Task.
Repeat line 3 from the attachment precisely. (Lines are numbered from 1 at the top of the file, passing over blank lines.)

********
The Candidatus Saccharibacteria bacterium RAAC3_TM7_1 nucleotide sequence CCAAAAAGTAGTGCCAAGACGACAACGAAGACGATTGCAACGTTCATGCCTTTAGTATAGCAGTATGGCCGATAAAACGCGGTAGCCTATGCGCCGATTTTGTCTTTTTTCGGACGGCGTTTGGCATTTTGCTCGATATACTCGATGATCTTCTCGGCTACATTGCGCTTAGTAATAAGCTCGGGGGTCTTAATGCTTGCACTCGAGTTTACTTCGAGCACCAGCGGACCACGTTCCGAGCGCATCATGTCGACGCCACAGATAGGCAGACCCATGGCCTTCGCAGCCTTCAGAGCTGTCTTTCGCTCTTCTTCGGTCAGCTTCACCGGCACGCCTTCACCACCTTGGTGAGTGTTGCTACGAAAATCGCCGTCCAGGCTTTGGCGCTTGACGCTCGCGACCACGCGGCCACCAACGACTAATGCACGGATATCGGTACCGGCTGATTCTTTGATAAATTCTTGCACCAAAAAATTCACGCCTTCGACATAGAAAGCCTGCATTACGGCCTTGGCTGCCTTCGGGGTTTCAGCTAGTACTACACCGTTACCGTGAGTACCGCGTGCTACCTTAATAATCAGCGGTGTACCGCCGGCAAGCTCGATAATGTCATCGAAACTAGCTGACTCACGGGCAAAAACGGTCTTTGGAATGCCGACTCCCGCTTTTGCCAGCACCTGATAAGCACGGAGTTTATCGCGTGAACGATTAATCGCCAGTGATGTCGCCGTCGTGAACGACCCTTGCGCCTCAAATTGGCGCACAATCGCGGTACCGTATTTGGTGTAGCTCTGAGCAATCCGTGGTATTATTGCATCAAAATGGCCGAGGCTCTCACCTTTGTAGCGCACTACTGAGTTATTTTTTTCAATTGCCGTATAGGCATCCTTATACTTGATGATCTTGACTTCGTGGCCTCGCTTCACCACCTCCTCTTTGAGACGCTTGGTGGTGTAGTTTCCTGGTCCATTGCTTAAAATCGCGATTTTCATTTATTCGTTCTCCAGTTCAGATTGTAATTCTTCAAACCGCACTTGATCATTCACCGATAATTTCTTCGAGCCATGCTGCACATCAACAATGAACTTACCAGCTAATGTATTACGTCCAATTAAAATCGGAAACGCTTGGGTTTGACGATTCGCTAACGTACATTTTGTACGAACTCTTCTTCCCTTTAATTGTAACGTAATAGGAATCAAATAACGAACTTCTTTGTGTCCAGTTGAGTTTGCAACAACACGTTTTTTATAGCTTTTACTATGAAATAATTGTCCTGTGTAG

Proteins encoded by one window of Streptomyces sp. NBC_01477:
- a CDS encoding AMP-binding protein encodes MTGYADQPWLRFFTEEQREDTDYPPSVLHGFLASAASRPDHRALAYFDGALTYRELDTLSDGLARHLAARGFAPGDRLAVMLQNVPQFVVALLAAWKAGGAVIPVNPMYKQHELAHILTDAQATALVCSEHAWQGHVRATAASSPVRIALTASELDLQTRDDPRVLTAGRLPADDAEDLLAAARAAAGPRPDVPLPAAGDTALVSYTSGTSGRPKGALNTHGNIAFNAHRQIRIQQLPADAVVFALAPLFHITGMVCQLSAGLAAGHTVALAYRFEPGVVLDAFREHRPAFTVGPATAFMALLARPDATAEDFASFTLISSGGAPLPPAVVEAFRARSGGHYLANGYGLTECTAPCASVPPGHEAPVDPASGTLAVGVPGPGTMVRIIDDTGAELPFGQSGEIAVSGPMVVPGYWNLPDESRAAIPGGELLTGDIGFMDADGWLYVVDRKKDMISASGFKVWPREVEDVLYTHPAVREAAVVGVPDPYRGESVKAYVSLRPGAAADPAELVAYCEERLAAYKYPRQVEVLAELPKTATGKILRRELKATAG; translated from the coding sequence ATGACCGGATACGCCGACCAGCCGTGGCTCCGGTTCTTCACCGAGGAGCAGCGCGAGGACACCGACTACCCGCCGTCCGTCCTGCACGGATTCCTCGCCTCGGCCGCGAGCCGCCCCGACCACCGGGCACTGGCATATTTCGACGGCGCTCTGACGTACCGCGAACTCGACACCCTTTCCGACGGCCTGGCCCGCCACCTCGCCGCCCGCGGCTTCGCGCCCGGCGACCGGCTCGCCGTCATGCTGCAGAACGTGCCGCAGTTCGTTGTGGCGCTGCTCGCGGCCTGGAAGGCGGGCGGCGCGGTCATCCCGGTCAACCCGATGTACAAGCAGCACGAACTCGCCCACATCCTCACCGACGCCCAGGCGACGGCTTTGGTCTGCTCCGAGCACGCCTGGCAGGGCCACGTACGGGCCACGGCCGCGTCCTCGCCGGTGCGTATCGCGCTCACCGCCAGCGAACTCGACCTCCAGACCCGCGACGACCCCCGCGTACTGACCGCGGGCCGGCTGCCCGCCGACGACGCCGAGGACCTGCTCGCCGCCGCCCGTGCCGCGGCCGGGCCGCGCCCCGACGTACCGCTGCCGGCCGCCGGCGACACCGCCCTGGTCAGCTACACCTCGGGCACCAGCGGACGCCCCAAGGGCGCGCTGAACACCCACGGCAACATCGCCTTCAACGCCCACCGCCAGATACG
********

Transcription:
- a CDS encoding AMP-binding protein encodes MTGYADQPWLRFFTEEQREDTDYPPSVLHGFLASAASRPDHRALAYFDGALTYRELDTLSDGLARHLAARGFAPGDRLAVMLQNVPQFVVALLAAWKAGGAVIPVNPMYKQHELAHILTDAQATALVCSEHAWQGHVRATAASSPVRIALTASELDLQTRDDPRVLTAGRLPADDAEDLLAAARAAAGPRPDVPLPAAGDTALVSYTSGTSGRPKGALNTHGNIAFNAHRQIRIQQLPADAVVFALAPLFHITGMVCQLSAGLAAGHTVALAYRFEPGVVLDAFREHRPAFTVGPATAFMALLARPDATAEDFASFTLISSGGAPLPPAVVEAFRARSGGHYLANGYGLTECTAPCASVPPGHEAPVDPASGTLAVGVPGPGTMVRIIDDTGAELPFGQSGEIAVSGPMVVPGYWNLPDESRAAIPGGELLTGDIGFMDADGWLYVVDRKKDMISASGFKVWPREVEDVLYTHPAVREAAVVGVPDPYRGESVKAYVSLRPGAAADPAELVAYCEERLAAYKYPRQVEVLAELPKTATGKILRRELKATAG; translated from the coding sequence ATGACCGGATACGCCGACCAGCCGTGGCTCCGGTTCTTCACCGAGGAGCAGCGCGAGGACACCGACTACCCGCCGTCCGTCCTGCACGGATTCCTCGCCTCGGCCGCGAGCCGCCCCGACCACCGGGCACTGGCATATTTCGACGGCGCTCTGACGTACCGCGAACTCGACACCCTTTCCGACGGCCTGGCCCGCCACCTCGCCGCCCGCGGCTTCGCGCCCGGCGACCGGCTCGCCGTCATGCTGCAGAACGTGCCGCAGTTCGTTGTGGCGCTGCTCGCGGCCTGGAAGGCGGGCGGCGCGGTCATCCCGGTCAACCCGATGTACAAGCAGCACGAACTCGCCCACATCCTCACCGACGCCCAGGCGACGGCTTTGGTCTGCTCCGAGCACGCCTGGCAGGGCCACGTACGGGCCACGGCCGCGTCCTCGCCGGTGCGTATCGCGCTCACCGCCAGCGAACTCGACCTCCAGACCCGCGACGACCCCCGCGTACTGACCGCGGGCCGGCTGCCCGCCGACGACGCCGAGGACCTGCTCGCCGCCGCCCGTGCCGCGGCCGGGCCGCGCCCCGACGTACCGCTGCCGGCCGCCGGCGACACCGCCCTGGTCAGCTACACCTCGGGCACCAGCGGACGCCCCAAGGGCGCGCTGAACACCCACGGCAACATCGCCTTCAACGCCCACCGCCAGATACG